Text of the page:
I had not ever thought of myself as being racist (or sexist) until last year’s clergy conference when I discovered that – at the very least – I’ve been clueless and out-of-touch with a larger reality for much of my life. I’d always thought of myself as an affable, easy-going, welcoming, friendly and open-minded guy who enjoyed meeting new people, and who only measured people by their words and deeds.
I met Sonia at the University of Oklahoma in January of 1980. She had been born in Italy, grew up in Venezuela, and had family of Italian, Latin American, Native American, and U.S. heritage. When we met in College Algebra she had just moved from Puerto La Cruz, Venezuela to Norman, Oklahoma where her mother’s side of the family was from. I had been working in the oil fields of Oklahoma and Wyoming for the previous year and a half before matriculating at O.U., and the humor of some of my fellow roughnecks was fairly crude and vulgar – nowhere near what we call being “politically correct” nowadays. I loved working in the oil fields, but figured I should finish college before making any lasting career decisions. So I decided to go to O.U. and study Petroleum Engineering so I could become more of an expert in the field. When I got to O.U. I noticed that there were a lot of Iranians who had come over to study in what many believed to be one of the better programs in the country for those interested in the oil industry.
It wasn’t long before I started hearing snarky comments about people from Arabia, and – at the time – I found much of the humor to be funny. Sonia would catch me laughing at the expense of others, or even participating in the humor, and she would tell me that I was being racist. “What,” I exclaimed, “How can I possibly be racist? I’m from New England where we’re all progressive and open-minded. In fact, I lived for five years right outside of Harvard Square - the academic, intellectual, liberal and inclusive sanctuary and hot-bed of the United States. How can I possibly be racist?” (She also told me from time-to-time that I was being sexist too, to which I cried, “Impossible; I’m the only boy in a family with five older sisters; how can I possibly be sexist? I was raised by women.”)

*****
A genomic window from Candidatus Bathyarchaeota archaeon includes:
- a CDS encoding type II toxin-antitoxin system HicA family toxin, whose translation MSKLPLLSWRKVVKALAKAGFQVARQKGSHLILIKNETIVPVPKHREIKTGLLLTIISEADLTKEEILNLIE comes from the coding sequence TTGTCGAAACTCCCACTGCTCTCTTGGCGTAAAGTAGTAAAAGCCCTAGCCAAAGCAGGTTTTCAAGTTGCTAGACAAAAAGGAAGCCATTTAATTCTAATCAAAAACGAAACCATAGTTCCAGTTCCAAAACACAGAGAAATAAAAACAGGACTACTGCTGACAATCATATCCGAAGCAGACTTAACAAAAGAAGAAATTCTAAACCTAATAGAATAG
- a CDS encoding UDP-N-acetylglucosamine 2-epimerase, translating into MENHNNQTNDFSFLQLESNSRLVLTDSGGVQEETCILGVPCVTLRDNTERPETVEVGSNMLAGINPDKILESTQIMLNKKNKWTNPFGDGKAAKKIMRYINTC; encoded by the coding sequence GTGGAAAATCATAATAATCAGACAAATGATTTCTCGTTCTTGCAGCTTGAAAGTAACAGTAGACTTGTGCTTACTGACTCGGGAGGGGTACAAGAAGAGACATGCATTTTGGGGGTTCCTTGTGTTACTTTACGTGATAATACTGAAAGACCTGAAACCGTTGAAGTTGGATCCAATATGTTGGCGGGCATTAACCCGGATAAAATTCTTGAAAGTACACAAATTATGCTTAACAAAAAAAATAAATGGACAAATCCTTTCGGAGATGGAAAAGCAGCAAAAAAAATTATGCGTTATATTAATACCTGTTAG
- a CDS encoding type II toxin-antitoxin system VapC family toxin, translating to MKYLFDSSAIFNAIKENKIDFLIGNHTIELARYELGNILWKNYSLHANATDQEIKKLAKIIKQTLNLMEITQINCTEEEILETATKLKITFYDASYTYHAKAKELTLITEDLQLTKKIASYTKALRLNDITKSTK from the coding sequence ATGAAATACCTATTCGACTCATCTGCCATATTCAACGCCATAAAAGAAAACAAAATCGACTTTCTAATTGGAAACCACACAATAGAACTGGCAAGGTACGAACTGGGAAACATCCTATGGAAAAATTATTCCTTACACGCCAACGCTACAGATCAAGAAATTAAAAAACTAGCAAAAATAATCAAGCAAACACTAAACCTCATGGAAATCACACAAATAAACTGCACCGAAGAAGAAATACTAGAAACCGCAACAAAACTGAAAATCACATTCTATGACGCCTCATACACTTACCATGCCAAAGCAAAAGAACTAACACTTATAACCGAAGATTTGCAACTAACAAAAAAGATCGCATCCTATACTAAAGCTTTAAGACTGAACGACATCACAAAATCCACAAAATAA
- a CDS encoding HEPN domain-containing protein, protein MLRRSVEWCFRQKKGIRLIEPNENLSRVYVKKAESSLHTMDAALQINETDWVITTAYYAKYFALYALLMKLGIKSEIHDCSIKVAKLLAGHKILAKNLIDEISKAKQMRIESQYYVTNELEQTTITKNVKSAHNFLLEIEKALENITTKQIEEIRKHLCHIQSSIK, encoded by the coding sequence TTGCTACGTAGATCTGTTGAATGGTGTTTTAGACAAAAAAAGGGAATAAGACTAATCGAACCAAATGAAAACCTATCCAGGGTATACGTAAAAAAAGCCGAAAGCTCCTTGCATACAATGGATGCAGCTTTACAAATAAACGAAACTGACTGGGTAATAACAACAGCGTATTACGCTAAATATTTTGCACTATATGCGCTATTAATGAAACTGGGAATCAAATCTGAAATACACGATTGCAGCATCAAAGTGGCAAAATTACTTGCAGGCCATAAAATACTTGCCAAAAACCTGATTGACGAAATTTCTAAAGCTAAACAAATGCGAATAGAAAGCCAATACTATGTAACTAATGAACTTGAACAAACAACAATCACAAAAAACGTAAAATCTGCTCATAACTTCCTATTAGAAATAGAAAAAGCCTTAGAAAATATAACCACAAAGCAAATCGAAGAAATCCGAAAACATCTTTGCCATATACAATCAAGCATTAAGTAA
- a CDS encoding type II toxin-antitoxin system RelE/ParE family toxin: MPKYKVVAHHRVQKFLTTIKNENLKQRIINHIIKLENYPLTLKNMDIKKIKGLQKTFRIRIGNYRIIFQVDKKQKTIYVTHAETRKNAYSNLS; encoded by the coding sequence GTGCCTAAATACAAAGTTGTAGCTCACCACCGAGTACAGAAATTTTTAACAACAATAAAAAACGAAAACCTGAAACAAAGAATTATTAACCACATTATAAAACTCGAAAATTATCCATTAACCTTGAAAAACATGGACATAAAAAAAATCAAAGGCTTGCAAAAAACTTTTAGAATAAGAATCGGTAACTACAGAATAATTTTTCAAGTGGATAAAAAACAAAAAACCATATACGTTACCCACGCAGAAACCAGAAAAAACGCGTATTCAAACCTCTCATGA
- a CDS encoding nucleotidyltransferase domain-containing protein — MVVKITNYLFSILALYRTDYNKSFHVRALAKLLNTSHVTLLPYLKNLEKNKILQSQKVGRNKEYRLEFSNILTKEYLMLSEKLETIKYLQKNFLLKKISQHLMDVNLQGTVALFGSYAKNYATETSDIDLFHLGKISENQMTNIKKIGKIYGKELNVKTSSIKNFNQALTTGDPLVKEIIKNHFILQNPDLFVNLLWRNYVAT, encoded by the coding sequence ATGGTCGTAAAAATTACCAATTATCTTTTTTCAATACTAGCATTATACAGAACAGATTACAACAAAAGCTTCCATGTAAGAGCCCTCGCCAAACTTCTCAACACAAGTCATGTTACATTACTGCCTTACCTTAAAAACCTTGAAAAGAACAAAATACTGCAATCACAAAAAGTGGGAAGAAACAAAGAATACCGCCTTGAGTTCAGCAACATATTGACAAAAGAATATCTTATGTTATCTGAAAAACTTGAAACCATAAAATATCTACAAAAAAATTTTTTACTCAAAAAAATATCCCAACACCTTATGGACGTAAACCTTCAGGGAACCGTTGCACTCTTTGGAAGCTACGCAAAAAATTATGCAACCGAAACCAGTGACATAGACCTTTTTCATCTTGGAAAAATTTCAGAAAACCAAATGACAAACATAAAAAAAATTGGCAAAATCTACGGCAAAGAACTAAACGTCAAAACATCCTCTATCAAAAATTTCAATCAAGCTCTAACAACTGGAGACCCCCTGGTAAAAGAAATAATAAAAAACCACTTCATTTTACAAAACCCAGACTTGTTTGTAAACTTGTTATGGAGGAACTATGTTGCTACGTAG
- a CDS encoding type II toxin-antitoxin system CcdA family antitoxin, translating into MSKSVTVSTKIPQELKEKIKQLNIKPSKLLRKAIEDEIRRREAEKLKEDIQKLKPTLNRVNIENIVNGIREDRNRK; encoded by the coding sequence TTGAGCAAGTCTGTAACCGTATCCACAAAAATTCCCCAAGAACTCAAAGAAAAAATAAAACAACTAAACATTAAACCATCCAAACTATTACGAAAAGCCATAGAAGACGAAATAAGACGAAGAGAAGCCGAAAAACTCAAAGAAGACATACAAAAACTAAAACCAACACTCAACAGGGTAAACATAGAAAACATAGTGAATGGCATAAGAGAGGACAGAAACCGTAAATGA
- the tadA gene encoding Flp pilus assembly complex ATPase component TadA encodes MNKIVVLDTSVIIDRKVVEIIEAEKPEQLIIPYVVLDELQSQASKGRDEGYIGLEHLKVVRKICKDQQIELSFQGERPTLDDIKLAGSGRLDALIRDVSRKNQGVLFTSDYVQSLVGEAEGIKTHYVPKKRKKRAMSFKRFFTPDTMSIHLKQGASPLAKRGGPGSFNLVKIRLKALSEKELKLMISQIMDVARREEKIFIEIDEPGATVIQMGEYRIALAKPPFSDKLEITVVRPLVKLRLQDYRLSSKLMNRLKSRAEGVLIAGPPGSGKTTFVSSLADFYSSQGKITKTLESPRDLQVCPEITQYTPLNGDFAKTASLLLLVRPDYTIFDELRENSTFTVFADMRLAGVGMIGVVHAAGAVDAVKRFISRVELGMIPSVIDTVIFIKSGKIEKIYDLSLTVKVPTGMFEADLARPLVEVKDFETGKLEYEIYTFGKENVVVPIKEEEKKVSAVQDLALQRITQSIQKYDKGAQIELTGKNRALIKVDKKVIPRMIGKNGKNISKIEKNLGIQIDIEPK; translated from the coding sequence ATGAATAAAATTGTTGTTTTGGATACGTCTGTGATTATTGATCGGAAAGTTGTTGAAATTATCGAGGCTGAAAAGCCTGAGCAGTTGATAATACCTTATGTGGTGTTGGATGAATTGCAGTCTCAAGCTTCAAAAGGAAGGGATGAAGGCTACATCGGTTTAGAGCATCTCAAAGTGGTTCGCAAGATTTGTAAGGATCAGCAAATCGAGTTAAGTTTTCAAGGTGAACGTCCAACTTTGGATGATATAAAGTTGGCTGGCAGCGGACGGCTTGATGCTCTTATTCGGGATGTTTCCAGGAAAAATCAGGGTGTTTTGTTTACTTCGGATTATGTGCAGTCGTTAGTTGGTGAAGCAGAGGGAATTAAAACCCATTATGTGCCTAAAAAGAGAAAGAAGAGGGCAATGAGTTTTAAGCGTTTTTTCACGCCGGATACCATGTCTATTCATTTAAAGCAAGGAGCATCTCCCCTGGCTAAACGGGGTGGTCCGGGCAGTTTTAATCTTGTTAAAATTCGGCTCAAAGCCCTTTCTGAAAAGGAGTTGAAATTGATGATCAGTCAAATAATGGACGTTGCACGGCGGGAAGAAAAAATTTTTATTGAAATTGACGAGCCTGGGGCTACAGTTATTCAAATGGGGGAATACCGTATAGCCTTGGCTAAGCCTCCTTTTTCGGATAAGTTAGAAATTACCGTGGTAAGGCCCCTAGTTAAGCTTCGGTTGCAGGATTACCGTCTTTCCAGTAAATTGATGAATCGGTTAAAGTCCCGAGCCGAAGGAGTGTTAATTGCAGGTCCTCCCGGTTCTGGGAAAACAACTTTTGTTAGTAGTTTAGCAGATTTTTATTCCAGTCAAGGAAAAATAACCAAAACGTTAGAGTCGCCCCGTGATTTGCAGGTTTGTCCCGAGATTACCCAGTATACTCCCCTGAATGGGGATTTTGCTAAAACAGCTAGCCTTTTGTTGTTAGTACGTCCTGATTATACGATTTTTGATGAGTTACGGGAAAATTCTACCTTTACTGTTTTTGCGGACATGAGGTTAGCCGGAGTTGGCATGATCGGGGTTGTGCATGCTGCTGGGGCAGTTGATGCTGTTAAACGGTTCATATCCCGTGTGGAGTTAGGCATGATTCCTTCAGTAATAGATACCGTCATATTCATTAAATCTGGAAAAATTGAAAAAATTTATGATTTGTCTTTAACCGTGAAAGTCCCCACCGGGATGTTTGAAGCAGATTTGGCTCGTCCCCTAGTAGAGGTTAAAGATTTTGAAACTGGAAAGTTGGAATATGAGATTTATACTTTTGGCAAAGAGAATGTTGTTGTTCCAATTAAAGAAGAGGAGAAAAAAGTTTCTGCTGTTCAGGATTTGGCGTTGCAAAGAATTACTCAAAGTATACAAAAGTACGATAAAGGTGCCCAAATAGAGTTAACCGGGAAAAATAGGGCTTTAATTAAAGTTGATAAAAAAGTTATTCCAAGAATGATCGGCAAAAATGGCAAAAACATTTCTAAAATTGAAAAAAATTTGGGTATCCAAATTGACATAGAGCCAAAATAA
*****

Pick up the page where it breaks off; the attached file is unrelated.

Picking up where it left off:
Sonia would say that “white and male” is “the standard” and everything else is considered to be different, less-than, and certainly not equal. And she’d say, “You’ll never get it. You’ll never understand what it’s like to be black, or female, or foreign, or different in any way because you’re white and male, and you had a privileged upbringing. Don’t you see that people of color and women have to figure out how to fit into the white male world if they want to build a life for themselves and get ahead? White and male is the standard; everyone else has to fit in or stay out of the way.” I thought she was over-reacting. I brushed her admonitions aside, and carried on cheerfully believing that I was more genuinely inclusive, welcoming and open-minded than most.
Then we had our 2019 clergy conference down on the Cape. Our first speaker was our Presiding Bishop, the Most Reverend Michael Curry. He was riveting and compelling and captivating in his remarks. Bishop Curry was then followed by our guest speaker for the conference, the Rev. Dr. Kelly Brown Douglas who was with us for three days as our keynote speaker. Dr. Douglas serves as both the Dean of the Episcopal Divinity School at the Union Theological Seminary in New York and as the Canon Theologian at the Washington National Cathedral. Her Ph.D. is in Systematic Theology.